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Reviewed by:
  • Southern Fujian: Reproduction of Traditions in Post-Mao China
  • C. Fred Blake (bio)
Tan Chee-Beng , editor. Southern Fujian: Reproduction of Traditions in Post-Mao China. Hong Kong: Chinese University Press, 2006, 190 pp. Hardcover $42.00, ISBN 962–996–233–0.

One of the intriguing questions in the anthropology of China is how China sustained its sense of unity over the millennia despite its diversity of cultures and languages. The question becomes more acute in the twentieth-century shift from dynastic to republican formations, a shift that valorized local traditions along with the work of anthropology. The book in hand looks at how local communities in the Quanzhou area of southern Fujian (Minnan) negotiate their traditions vis-à-vis the higher orders of political and economic power, especially since the end of the Mao era.

In the first chapter, "Great Tradition and Its Enemy," Wang Mingming describes how state agencies try to shape Quanzhou traditions to maximize tourism, manage the government's political agenda, and elevate the cultural tastes of ordinary people. In one of many examples, the Quanzhou Bureau of Culture selected the city's Tianhou temple to refurbish its religious value and also to serve as a museum exhibiting the region's cultural connections with Taiwan. Higher levels of government re-created festivals and promoted new forms of mass entertainment to compete with the people's traditional festivities, considered by the state as backward and superstitious. Wang's provocative term, "enemy," refers to the ways in which China's ruling regimes, first imperial, later republican, attempt(ed) to "civilize" then to "mobilize" the masses while declaring heterodox their local traditions and religion-based organizations.

The next chapter by Fan Ke takes a different tack. Here the state agencies are complicit in local efforts to revitalize the Ding-lineage, ancestral cult under the aegis of minority (ethnic Islamic) status. Ancestral cults are generally prohibited by the state because they are regarded as pernicious and backward, but in the case of the Ding-surname group, agents of the state and local leaders finagle their ostensibly opposing interests in ways that facilitate de facto the revitalization of the Ding ancestral cult, which includes refurbishing halls, collating and publishing genealogy, and re-siting graves. For example, the local ceremonies for the 1997 Spring Festival celebrated the publication of a Ding-lineage genealogy. The township's party secretary welcomed the publication, which he referred to as a "gazetteer" instead of a "genealogy." Compiling historical records to write a local gazetteer is politically correct. Compiling genealogy is not. Or as one township cadre told the author concerning revitalizing the ancestral cult, "We try not to look at them when they are doing things like this since they are a minority nationality" (p. 56).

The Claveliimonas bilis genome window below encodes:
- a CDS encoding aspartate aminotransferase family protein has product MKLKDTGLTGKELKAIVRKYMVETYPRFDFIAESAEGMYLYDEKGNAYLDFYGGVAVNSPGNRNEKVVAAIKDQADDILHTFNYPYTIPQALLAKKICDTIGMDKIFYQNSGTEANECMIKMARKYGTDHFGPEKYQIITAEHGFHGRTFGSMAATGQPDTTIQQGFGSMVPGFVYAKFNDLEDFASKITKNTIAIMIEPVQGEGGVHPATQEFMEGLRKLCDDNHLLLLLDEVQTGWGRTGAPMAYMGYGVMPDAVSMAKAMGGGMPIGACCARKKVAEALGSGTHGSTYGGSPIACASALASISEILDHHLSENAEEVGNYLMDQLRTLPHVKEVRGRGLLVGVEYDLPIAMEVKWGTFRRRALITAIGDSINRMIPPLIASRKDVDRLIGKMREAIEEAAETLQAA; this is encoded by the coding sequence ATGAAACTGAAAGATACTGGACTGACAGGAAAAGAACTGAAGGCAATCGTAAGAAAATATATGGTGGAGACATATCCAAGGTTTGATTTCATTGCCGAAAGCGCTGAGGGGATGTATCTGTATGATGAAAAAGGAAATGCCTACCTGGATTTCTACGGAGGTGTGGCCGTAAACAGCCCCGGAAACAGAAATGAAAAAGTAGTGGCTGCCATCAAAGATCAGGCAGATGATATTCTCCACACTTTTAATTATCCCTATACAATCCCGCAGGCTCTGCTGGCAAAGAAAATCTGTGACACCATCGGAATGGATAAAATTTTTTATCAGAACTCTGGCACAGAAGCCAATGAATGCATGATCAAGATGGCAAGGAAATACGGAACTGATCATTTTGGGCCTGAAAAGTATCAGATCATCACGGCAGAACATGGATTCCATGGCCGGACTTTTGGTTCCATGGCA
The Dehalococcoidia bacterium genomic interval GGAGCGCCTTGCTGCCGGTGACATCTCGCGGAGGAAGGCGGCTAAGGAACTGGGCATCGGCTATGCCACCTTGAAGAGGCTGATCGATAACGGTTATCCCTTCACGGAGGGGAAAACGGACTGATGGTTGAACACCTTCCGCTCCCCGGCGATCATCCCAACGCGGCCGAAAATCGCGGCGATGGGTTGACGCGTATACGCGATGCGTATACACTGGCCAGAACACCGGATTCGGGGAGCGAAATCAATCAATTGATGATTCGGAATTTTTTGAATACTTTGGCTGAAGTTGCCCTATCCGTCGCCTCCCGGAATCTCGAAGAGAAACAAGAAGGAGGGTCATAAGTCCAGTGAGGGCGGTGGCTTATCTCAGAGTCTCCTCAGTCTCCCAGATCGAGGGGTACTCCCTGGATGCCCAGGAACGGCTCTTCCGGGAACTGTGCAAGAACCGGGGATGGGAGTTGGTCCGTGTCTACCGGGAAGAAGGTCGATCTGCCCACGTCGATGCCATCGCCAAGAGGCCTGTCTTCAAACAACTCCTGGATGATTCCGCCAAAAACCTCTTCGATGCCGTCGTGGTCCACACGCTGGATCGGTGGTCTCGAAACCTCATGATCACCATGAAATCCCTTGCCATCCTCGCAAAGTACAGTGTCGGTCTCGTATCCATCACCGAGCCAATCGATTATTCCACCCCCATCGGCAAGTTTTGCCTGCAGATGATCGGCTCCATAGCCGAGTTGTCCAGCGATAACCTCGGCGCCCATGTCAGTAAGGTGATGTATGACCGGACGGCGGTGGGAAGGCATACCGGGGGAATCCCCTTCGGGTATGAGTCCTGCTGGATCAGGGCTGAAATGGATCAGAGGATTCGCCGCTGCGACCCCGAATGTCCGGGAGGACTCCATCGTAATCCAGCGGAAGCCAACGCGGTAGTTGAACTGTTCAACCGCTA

Fan Ke analyzes how each level in the political structure of revitalization participates: From below, the "folk agency" uses its Hui minority status to extenuate [End Page 558] official proscriptions on reconstituting the ancestral cult. The ancestral cult and lineage organization continues to retain Chinese identity despite decades of official efforts, from above, to shift the grounds of Chinese identity to affiliation with a nationality or ethnic group. Fan challenges the idea that marginal or grassroots voices—here, the Ding lineage who are ethnic Hui—constitute a form of resistance against hegemonic discourses. Ding-lineage ancestral rites have been completely rescripted in terms of ideologically correct offerings, changes of venue, dress, and hall function to combine with a celebration of the Ding people's Hui identity. "Therefore, one can always find ways to do things in a direction welcomed by both the state and the ordinary people" (p. 59).

Pan Hongli continues this theme in chapter 3 by showing how lineage revival for the Han majority is accomplished under the umbrella of the Old Folks' Association (Laorenhui) found in many parts of China. Pan illustrates this widespread pattern in his study of Rongqing township near Quanzhou, dominated by a single surname. The lineage system was replaced by the system of collective production during the Mao period, which afterwards was replaced by new civic associations like the Old Folks Association. This association has developed a multiplicity of civic functions and...

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Additional Information

ISSN
1527-9367
Print ISSN
1069-5834
Pages
pp. 558-561
Launched on MUSE
2008-11-28
Open Access
No
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